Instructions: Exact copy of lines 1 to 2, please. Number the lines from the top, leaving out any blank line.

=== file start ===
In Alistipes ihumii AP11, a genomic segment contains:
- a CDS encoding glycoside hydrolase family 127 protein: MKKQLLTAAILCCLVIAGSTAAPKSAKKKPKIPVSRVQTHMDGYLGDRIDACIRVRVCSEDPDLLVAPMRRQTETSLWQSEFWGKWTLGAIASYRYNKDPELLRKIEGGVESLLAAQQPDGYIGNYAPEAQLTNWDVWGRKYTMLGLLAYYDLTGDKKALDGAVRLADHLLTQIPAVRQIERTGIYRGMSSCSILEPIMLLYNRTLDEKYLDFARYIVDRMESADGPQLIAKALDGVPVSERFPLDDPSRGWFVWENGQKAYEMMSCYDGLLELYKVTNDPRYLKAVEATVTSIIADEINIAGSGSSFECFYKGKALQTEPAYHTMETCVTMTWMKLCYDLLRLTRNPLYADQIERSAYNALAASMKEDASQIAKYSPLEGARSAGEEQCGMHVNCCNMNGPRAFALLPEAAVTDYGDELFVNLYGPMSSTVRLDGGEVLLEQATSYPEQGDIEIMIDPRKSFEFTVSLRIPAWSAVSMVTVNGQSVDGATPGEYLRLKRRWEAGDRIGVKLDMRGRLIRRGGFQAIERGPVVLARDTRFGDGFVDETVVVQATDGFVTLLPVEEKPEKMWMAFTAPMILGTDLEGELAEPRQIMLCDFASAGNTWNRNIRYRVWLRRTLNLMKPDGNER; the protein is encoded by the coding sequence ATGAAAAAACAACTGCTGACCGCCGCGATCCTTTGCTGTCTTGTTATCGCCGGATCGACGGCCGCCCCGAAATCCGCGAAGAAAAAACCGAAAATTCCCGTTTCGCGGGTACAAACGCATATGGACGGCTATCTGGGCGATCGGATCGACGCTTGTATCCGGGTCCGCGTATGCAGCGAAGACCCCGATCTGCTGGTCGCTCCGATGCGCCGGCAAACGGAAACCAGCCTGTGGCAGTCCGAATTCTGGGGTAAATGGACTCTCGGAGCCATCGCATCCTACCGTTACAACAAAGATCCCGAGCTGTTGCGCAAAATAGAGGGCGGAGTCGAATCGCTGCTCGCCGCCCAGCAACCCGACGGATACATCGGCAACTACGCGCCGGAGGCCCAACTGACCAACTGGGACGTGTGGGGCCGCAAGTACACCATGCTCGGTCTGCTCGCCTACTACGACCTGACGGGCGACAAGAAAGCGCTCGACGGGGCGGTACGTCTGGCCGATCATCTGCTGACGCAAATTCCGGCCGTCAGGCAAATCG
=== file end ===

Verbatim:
In Alistipes ihumii AP11, a genomic segment contains:
- a CDS encoding glycoside hydrolase family 127 protein: MKKQLLTAAILCCLVIAGSTAAPKSAKKKPKIPVSRVQTHMDGYLGDRIDACIRVRVCSEDPDLLVAPMRRQTETSLWQSEFWGKWTLGAIASYRYNKDPELLRKIEGGVESLLAAQQPDGYIGNYAPEAQLTNWDVWGRKYTMLGLLAYYDLTGDKKALDGAVRLADHLLTQIPAVRQIERTGIYRGMSSCSILEPIMLLYNRTLDEKYLDFARYIVDRMESADGPQLIAKALDGVPVSERFPLDDPSRGWFVWENGQKAYEMMSCYDGLLELYKVTNDPRYLKAVEATVTSIIADEINIAGSGSSFECFYKGKALQTEPAYHTMETCVTMTWMKLCYDLLRLTRNPLYADQIERSAYNALAASMKEDASQIAKYSPLEGARSAGEEQCGMHVNCCNMNGPRAFALLPEAAVTDYGDELFVNLYGPMSSTVRLDGGEVLLEQATSYPEQGDIEIMIDPRKSFEFTVSLRIPAWSAVSMVTVNGQSVDGATPGEYLRLKRRWEAGDRIGVKLDMRGRLIRRGGFQAIERGPVVLARDTRFGDGFVDETVVVQATDGFVTLLPVEEKPEKMWMAFTAPMILGTDLEGELAEPRQIMLCDFASAGNTWNRNIRYRVWLRRTLNLMKPDGNER; the protein is encoded by the coding sequence ATGAAAAAACAACTGCTGACCGCCGCGATCCTTTGCTGTCTTGTTATCGCCGGATCGACGGCCGCCCCGAAATCCGCGAAGAAAAAACCGAAAATTCCCGTTTCGCGGGTACAAACGCATATGGACGGCTATCTGGGCGATCGGATCGACGCTTGTATCCGGGTCCGCGTATGCAGCGAAGACCCCGATCTGCTGGTCGCTCCGATGCGCCGGCAAACGGAAACCAGCCTGTGGCAGTCCGAATTCTGGGGTAAATGGACTCTCGGAGCCATCGCATCCTACCGTTACAACAAAGATCCCGAGCTGTTGCGCAAAATAGAGGGCGGAGTCGAATCGCTGCTCGCCGCCCAGCAACCCGACGGATACATCGGCAACTACGCGCCGGAGGCCCAACTGACCAACTGGGACGTGTGGGGCCGCAAGTACACCATGCTCGGTCTGCTCGCCTACTACGACCTGACGGGCGACAAGAAAGCGCTCGACGGGGCGGTACGTCTGGCCGATCATCTGCTGACGCAAATTCCGGCCGTCAGGCAAATCG